If you want to know more there’s a documentary called Unrest and Millions Missing is a charity and advocacy group for ME patients.


I truly hope your doctor is correct but unfortunately know that some survivors will end up chronically ill. (relates to first comment)

I’m not a Covid survivor. I’m a viral infection survivor from 2013, who went through multiple organ failure (full renal), septic shock & pneumonia. I was assured a three month full recovery period.

I’m still stuck in bed 22hrs a day and no doctor can find any reason in testing. I have ME/CFS. A diagnosis of exclusion with no treatment.

The first six months post infection are so important. Be safe, be kind to your bodies and I wish you great health x


It’s like you completely described my situation – especially the last three weeks prior to this one. I’m now at 7 weeks and I’m feeling about 85% normal. I have a strong feeling that what I eat affects the shortness of breath symptoms.

Here are the things I’ve changed (a lot of this was from reading Healthline articles on diets for post-viral fatigue/chronic fatigue):

– Only half a cup of coffee each day.
– Absolutely no processed sugar and limited processed foods (every time I’ve had sugar – like a few bites of ice cream – I’ve had a bad day afterwards)
– Only brown rice in terms of grains (no white bread or whole wheat grains)
– No nightshades (tomatoes, eggplant)
– No dairy
– Light on the legumes

What do I eat, then ?

– Breakfast – Granola and banana with oat milk
– Lunch – Green salad with tahini/lemon dressing
– Snacks – Eating carrots and apples. Sometimes pumpkin seeds or sunflower seeds.
– Dinner – Vegetables (squash, kale, mushrooms, beats etc) with a protein (plant-based meat), sometimes brown rice or brown rice pasta. (I was also already vegan before all this, by the way)

I’d like to believe this is helping but completely honest that my rules aren’t based on any scientific research or true evidence other than some suggestions online. The other thing I’ve noticed at this stage (not true 3-4 weeks in) is that yoga is the perfect level of physical activity and it’s helping me immensely. Even when I am having a flare-up at this point it helps to level me out.

Get lots of sleep and rest, too. I guess its about finding the balance of diet, rest, and activity now.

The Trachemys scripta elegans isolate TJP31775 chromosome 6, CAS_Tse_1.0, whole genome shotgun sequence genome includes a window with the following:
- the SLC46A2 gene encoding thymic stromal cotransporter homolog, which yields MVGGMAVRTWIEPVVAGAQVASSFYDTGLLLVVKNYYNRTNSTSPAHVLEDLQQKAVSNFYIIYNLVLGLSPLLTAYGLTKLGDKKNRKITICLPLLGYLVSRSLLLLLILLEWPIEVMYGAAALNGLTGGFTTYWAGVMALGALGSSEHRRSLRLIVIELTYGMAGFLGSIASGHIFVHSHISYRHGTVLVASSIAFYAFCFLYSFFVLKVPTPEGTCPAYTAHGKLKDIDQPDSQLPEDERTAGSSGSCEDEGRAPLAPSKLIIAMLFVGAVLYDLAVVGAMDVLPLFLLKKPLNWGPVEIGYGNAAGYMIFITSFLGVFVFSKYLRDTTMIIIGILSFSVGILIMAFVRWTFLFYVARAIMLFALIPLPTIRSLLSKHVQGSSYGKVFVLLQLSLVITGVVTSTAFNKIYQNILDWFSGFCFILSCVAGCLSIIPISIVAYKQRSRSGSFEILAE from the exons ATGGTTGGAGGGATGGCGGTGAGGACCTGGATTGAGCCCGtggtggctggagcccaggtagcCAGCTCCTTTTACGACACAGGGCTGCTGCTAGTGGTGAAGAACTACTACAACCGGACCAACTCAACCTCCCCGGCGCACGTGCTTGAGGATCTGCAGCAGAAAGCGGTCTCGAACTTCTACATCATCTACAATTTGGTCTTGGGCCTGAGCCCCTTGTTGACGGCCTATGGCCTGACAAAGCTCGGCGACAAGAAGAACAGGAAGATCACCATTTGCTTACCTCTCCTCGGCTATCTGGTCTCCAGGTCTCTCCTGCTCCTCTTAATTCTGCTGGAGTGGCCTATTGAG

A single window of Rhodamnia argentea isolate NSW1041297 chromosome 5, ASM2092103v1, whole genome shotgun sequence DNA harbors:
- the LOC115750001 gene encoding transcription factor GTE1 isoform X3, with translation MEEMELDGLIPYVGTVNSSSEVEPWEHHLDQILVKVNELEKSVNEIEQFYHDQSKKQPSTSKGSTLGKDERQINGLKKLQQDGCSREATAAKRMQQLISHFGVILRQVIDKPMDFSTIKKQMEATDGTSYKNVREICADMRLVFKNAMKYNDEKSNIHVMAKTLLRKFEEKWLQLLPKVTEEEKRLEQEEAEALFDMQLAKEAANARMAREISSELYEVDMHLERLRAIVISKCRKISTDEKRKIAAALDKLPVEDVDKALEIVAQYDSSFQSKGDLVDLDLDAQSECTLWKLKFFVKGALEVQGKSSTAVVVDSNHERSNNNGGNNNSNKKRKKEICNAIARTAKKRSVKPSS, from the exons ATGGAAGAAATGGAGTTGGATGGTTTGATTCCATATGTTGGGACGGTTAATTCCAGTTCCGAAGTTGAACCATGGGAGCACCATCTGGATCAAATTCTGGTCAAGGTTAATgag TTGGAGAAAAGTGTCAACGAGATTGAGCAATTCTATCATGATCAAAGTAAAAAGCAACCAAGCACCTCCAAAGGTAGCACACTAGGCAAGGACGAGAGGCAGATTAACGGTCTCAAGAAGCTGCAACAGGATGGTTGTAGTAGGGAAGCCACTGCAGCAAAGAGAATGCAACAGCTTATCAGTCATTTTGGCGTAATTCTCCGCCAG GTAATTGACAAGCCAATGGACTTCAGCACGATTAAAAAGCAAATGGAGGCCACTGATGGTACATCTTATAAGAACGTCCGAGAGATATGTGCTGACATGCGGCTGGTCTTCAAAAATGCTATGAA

Hiiii to everyone who just read this, don’t panic! When I had covid (I was sick for 39 days), after week 3 when I was still VERY sick and struggling to breathe, or do anything, I came onto this “web” thread to read about other people’s experiences. My intention was to learn about what I could do to recover faster, and minimize long term damage to my body and lungs. Sometimes it calmed me down, but a lot of the time, people were posting things that made me really upset and worried for the health of myself and my family members. It is so so so so so highly unlikely that you will be a worse case scenario case. I have now been covid free for a little over 2 weeks, and I promise you that even if you feel terrible, and you are terrified for your health, the most likely outcome is that you will end up like me — entirely back to normal a few weeks after your recover.


(Answer to Hiii above) It’s not my intention to scare but just to inform patients that sometimes there is a third outcome between death and fully recovered. Doctors don’t like to talk about it.

Some members of the community are going to end up chronically ill, this will impact them for the rest of their lives. Many will be absolutely fine!!

This community has something ME/CFS sufferers don’t have though, a voice that people are listening to. So when inevitably it is six months from now and some are still unwell, they will need allies to advocate for science and medicine to keep working, keep fighting and finally make that link as to why some of us who suffer a viral infection never recover. Your community may be the key to curing us all.

So as thrilled as I am that you are feeling better. Don’t forget about those of us who aren’t. And the Covid sufferers who may not. We will need your voice too.


Me: This does not look like it goes away quickly, quietly, or even if it goes away.